"We knew we needed to create a culture that the next generation could see as a place to play a role in and make a difference." His vision was to create networks of people who would facilitate agility and innovation across the company and would support GM's reinvention.

To do this, Arena's group launched GM 2020, built on principles of adaptive space and network theory. Its purpose was to energize employees to reinvent the company culture from within.

"I was brought on at GM to work on things such as engagement and refreshing the talent pool. Culture was certainly in my purview, but I wasn't asked to reinvent it. GM 2020 was more of an organic movement that emerged from within with only a little nudge from me. I sponsored it, but I didn't lead it."

Arena adds, "Instead of architecting or designing the future ourselves, we decided to invite a few people in the organization to help us. We picked 30 young folks who had joined the company within the previous six months and asked if they would co-create the future with us."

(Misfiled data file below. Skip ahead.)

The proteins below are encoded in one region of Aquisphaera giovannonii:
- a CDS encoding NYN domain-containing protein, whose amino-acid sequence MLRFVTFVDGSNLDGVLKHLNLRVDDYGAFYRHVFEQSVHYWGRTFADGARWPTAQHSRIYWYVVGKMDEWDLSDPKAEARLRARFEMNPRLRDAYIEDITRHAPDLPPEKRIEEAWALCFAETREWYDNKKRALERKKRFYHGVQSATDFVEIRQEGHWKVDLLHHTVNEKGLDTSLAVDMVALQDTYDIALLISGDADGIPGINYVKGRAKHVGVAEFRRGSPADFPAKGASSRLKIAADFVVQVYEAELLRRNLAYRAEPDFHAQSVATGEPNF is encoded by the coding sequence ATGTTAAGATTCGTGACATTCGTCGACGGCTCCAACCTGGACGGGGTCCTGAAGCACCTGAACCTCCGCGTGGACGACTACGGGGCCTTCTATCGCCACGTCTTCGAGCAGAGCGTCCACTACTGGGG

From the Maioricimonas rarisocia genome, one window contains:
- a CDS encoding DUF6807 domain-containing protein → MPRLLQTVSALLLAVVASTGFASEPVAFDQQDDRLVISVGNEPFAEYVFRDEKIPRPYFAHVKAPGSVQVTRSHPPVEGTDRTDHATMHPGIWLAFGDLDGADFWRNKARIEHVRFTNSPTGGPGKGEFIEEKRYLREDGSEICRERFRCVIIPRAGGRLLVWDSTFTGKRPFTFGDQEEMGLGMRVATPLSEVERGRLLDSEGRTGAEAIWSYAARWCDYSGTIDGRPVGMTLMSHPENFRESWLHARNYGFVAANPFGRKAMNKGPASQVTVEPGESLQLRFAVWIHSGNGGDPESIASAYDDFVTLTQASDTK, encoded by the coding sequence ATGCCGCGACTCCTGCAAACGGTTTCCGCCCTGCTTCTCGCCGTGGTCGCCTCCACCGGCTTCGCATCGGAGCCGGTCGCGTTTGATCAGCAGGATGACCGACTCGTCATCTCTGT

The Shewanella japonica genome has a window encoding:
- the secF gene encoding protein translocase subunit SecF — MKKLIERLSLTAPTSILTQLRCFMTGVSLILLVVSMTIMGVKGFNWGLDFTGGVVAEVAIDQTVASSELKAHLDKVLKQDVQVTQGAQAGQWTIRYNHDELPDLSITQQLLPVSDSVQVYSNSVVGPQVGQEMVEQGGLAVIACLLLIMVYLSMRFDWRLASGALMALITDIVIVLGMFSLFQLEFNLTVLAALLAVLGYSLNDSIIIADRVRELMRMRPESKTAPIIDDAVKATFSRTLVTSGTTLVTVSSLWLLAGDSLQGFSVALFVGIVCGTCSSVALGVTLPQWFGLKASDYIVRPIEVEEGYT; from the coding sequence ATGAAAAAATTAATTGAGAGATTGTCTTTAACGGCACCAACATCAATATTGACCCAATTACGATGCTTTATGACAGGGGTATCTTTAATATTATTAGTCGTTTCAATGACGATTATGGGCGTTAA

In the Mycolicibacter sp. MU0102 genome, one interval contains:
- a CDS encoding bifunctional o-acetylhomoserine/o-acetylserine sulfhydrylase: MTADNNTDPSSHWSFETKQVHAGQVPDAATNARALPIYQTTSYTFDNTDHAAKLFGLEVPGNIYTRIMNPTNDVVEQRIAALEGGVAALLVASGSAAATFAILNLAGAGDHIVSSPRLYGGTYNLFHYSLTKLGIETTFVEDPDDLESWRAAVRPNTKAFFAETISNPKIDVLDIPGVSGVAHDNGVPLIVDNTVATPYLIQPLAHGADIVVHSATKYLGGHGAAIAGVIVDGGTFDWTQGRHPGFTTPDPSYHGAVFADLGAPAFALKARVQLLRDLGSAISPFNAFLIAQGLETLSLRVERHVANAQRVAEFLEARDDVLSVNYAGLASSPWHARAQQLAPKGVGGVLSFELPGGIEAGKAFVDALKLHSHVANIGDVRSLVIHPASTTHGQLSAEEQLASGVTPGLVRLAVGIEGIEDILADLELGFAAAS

The young employees decided that middle managers needed to be part of the co-creation, so they picked 30 middle managers and invited them into the group. Arena's team organized a design thinking boot camp to help them look at the challenge of positive disruption.

The group of 60 people chose to continue their learning by visiting environments in Detroit, Michigan, that they thought were already progressive. That spurred discussions about what paradigms at GM needed to be shed to move forward.

Arena's group also commissioned a study by futurists deep within GM. They identified four factors that would need to be true of GM's culture in the future if it were going to succeed:

  • Purpose. People want to be part of something related to a purpose. They want to work where there is an innovation imperative to which they feel they are contributing.
  • Growth. They want to feel they are part of something they are helping to grow and that helps them grow as a result.